When people think about getting a pet, oftentimes they visit animal shelters to find pets that need homes. Have you ever visited a shelter, or do you have a pet at home from the shelter? For a lot of people, their pets are part of their family and shelter pets are no exception! With their love of animals in mind, two local Girl Scouts decided they wanted to work with an animal shelter for their Silver Award project. The girls made a video to show what it’s like to care for all the cute critters awaiting a good home at the Everett Animal Shelter.
Finding the Right Shelter
Spending time helping out at an animal shelter is a great way to volunteer (especially for animal-lovers), but it can be hard to figure out what exactly you’d do as a volunteer. You might think it’s just cleaning cages, but most people don’t realize that there are more ways to help shelter animals. Kristen and Claire from Troop 40825 in Snohomish County love animals so much that they wanted to show others what it’s like to volunteer at an animal shelter, and to help people understand what it really takes to keep animals safe, healthy and ready for adoption.
When the girls started researching shelters, they quickly learned that there are lots of restrictions on people under 18 working closely with animals. Since getting hands-on experience with the animals was important to the girls in their volunteer experience, they kept searching for a place they could work directly with shelter animals. Luckily, the Everett Animal Shelter lets young volunteers interact with the animals!
In case you’re not familiar with it, the Girl Scout Silver Award project is an opportunity for Cadette Girl Scouts (girls in grades 6-8) to find areas in their community where they can make an impact, and to then organize a project where they make a difference in their community. Projects can range from beautifying an old building, to starting an anti-bullying campaign, to planting non-invasive native plants. The opportunities are endless! After completing their Silver Award, girls are honored with a certificate and pin for their accomplishments and can then expand on their project or start a new one to earn their Gold Award, the highest honor in Girl Scouts.
Pets Provide Inspiration
Kristen and Claire’s project kicked off when they started volunteering at the animal shelter. During their orientation they realized that the training for volunteers wasn’t very engaging. Though the PowerPoint presentations were filled with great information, they weren’t very exciting. The girls decided to try and improve this by creating a video to make the orientation more fun, and to provide potential volunteers with a clear picture of what volunteering at the shelter is really like.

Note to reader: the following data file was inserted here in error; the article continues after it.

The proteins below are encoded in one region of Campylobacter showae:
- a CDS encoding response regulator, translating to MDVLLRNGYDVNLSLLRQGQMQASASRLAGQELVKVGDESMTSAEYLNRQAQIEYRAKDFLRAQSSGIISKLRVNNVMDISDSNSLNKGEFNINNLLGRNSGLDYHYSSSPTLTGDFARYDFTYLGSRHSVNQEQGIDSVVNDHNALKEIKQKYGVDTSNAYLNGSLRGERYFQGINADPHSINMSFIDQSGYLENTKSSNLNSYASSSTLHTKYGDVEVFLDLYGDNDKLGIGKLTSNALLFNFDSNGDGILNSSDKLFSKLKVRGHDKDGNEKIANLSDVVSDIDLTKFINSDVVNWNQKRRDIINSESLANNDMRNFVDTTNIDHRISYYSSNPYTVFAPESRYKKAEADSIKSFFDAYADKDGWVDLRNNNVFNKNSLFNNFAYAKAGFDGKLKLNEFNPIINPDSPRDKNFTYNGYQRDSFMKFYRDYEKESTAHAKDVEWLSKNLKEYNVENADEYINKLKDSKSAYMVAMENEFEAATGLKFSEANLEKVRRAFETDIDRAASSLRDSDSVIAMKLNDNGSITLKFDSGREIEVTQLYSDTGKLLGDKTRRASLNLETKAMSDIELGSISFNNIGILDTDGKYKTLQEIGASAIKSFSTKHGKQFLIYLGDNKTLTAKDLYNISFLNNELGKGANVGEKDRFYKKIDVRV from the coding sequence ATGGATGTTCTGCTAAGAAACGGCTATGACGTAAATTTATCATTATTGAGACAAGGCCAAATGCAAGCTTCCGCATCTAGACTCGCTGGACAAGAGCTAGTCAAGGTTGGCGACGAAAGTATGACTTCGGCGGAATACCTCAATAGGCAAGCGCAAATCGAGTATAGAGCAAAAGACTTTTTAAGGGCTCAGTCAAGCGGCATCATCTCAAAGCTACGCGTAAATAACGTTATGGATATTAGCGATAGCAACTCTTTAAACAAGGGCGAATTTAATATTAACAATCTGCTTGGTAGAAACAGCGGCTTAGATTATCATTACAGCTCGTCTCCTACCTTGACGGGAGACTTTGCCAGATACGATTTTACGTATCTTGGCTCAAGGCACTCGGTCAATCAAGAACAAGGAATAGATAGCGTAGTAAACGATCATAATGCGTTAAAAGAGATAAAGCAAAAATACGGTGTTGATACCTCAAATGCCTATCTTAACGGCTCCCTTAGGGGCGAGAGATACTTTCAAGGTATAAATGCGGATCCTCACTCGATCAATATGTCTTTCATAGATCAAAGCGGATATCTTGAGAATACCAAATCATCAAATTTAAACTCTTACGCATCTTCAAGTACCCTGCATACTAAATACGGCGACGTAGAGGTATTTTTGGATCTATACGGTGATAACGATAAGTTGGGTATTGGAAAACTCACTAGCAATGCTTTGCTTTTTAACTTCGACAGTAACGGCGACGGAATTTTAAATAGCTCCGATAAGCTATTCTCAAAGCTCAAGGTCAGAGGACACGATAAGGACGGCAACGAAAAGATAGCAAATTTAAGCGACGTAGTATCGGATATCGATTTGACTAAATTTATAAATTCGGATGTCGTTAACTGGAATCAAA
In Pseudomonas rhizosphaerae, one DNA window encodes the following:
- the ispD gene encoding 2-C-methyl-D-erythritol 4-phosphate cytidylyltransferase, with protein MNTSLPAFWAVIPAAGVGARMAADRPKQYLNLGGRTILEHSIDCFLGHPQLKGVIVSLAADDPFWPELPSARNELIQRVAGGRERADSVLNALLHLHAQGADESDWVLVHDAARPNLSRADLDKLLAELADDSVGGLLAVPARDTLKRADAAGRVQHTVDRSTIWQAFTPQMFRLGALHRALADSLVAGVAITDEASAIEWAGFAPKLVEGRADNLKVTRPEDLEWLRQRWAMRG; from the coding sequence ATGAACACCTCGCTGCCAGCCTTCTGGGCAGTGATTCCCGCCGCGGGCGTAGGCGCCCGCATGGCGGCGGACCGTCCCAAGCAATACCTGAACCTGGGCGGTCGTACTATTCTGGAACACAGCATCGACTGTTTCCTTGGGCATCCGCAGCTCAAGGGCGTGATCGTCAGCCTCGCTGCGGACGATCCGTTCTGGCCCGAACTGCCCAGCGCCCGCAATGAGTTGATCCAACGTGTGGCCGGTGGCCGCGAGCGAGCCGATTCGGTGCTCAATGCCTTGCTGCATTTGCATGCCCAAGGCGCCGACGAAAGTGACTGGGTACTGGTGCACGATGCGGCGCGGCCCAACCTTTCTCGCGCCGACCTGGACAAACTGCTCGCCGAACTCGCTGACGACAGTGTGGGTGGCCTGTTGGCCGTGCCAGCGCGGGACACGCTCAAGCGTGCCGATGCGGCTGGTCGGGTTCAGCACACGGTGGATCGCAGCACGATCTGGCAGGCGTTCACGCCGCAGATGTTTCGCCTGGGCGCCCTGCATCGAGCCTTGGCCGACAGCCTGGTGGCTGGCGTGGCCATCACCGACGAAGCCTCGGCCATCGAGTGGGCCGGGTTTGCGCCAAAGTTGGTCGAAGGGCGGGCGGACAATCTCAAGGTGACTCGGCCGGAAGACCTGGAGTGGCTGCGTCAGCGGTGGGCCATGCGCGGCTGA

After volunteering for a while, the girls used their own experiences to help create a video full of detailed information about what volunteers need to know and what to expect. Kristen and Claire used the free video editing software Microsoft Movie Maker to create their video. With this tool they could organize the footage, edit and add voiceovers and music to their video- it all turned out to be quite a challenge, but they were up to the task!
As they were creating their video and spending more time volunteering, the girls wanted to make sure that people knew there are many ways to help local animal shelters beyond volunteering time. With their video, Kristen and Claire also helped raise awareness of the types of animals available at the shelter and encouraged people to volunteer time, foster a pet, or adopt a pet to help minimize animal overpopulation.
One of the big considerations in creating this project was making sure it would be sustainable. By creating a video, the girls are providing a tool that the Everett Animal Shelter can use for years to come, creating a gift for the shelter that’s both timeless and informative.
Reflecting on What They Learned
By working towards their Silver Awards, Girl Scouts also become leaders in their communities, develop skills and learn more about themselves. “I have seen many Silver Award projects where girls describe developing time management skills, having learned how to work with a group of people and how to give others direction,” said Shannon Lippert, Troop Program Manager.
Through their efforts to find new ways to present important information to volunteers, both Kristen and Claire said they feel that they’ve become more adaptable and flexible to how other people choose to work. Because of their time at the shelter, they both feel more responsible and comfortable asking for help when they need it. And after hours and hours spent working with Movie Maker, they’re definitely more comfortable with their video production skills!
After spending 80 hours volunteering at the shelter and working on their project, Claire and Kristen feel like they’ve made a difference. “The most fun part was when our efforts helped a dog or cat find a new home. It was rewarding to see both the person and animal so happy,” they said.
To learn what volunteers do at the Everett Animal Shelter, watch Kristen and Claire’s full-length video, “A Day in the Life of a Volunteer” below or click on the title to watch on YouTube: